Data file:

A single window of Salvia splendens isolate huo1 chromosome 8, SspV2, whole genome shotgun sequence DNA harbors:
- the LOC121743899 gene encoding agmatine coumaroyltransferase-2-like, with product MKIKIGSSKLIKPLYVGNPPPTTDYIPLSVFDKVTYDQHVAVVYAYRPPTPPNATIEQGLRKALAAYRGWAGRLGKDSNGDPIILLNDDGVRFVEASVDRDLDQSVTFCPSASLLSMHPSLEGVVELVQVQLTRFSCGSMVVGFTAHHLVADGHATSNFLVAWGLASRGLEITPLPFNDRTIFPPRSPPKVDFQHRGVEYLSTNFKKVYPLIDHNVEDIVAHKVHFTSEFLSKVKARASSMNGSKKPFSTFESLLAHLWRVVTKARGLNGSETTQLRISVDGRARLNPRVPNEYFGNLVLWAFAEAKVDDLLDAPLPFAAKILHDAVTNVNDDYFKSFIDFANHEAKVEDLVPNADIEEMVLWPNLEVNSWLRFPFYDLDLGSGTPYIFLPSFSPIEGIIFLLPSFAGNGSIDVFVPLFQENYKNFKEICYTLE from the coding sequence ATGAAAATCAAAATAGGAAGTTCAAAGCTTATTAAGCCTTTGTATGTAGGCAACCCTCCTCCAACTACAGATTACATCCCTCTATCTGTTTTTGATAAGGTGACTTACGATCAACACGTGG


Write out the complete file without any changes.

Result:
A single window of Salvia splendens isolate huo1 chromosome 8, SspV2, whole genome shotgun sequence DNA harbors:
- the LOC121743899 gene encoding agmatine coumaroyltransferase-2-like, with product MKIKIGSSKLIKPLYVGNPPPTTDYIPLSVFDKVTYDQHVAVVYAYRPPTPPNATIEQGLRKALAAYRGWAGRLGKDSNGDPIILLNDDGVRFVEASVDRDLDQSVTFCPSASLLSMHPSLEGVVELVQVQLTRFSCGSMVVGFTAHHLVADGHATSNFLVAWGLASRGLEITPLPFNDRTIFPPRSPPKVDFQHRGVEYLSTNFKKVYPLIDHNVEDIVAHKVHFTSEFLSKVKARASSMNGSKKPFSTFESLLAHLWRVVTKARGLNGSETTQLRISVDGRARLNPRVPNEYFGNLVLWAFAEAKVDDLLDAPLPFAAKILHDAVTNVNDDYFKSFIDFANHEAKVEDLVPNADIEEMVLWPNLEVNSWLRFPFYDLDLGSGTPYIFLPSFSPIEGIIFLLPSFAGNGSIDVFVPLFQENYKNFKEICYTLE from the coding sequence ATGAAAATCAAAATAGGAAGTTCAAAGCTTATTAAGCCTTTGTATGTAGGCAACCCTCCTCCAACTACAGATTACATCCCTCTATCTGTTTTTGATAAGGTGACTTACGATCAACACGTGG